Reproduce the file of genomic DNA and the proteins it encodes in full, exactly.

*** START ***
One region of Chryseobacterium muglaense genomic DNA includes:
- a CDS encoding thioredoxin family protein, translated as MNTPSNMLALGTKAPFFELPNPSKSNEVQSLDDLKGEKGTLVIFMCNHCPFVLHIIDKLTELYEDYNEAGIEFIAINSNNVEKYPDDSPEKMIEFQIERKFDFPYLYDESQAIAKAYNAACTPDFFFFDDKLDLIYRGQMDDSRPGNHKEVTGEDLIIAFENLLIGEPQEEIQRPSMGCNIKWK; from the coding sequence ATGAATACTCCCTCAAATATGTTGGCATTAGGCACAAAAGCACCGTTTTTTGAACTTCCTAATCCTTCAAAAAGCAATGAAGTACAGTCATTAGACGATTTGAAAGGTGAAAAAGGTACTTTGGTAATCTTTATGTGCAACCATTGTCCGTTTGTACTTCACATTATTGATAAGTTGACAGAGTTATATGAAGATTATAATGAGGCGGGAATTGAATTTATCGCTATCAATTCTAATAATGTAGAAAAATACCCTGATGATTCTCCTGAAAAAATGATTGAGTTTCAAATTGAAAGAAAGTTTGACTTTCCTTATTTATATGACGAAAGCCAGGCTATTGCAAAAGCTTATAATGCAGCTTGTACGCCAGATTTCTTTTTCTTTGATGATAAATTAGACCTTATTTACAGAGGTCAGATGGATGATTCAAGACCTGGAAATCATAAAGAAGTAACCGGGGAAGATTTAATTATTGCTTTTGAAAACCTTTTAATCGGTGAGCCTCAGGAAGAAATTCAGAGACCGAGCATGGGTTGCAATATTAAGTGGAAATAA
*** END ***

One region of Chryseobacterium muglaense genomic DNA includes:
- a CDS encoding thioredoxin family protein, translated as MNTPSNMLALGTKAPFFELPNPSKSNEVQSLDDLKGEKGTLVIFMCNHCPFVLHIIDKLTELYEDYNEAGIEFIAINSNNVEKYPDDSPEKMIEFQIERKFDFPYLYDESQAIAKAYNAACTPDFFFFDDKLDLIYRGQMDDSRPGNHKEVTGEDLIIAFENLLIGEPQEEIQRPSMGCNIKWK; from the coding sequence ATGAATACTCCCTCAAATATGTTGGCATTAGGCACAAAAGCACCGTTTTTTGAACTTCCTAATCCTTCAAAAAGCAATGAAGTACAGTCATTAGACGATTTGAAAGGTGAAAAAGGTACTTTGGTAATCTTTATGTGCAACCATTGTCCGTTTGTACTTCACATTATTGATAAGTTGACAGAGTTATATGAAGATTATAATGAGGCGGGAATTGAATTTATCGCTATCAATTCTAATAATGTAGAAAAATACCCTGATGATTCTCCTGAAAAAATGATTGAGTTTCAAATTGAAAGAAAGTTTGACTTTCCTTATTTATATGACGAAAGCCAGGCTATTGCAAAAGCTTATAATGCAGCTTGTACGCCAGATTTCTTTTTCTTTGATGATAAATTAGACCTTATTTACAGAGGTCAGATGGATGATTCAAGACCTGGAAATCATAAAGAAGTAACCGGGGAAGATTTAATTATTGCTTTTGAAAACCTTTTAATCGGTGAGCCTCAGGAAGAAATTCAGAGACCGAGCATGGGTTGCAATATTAAGTGGAAATAA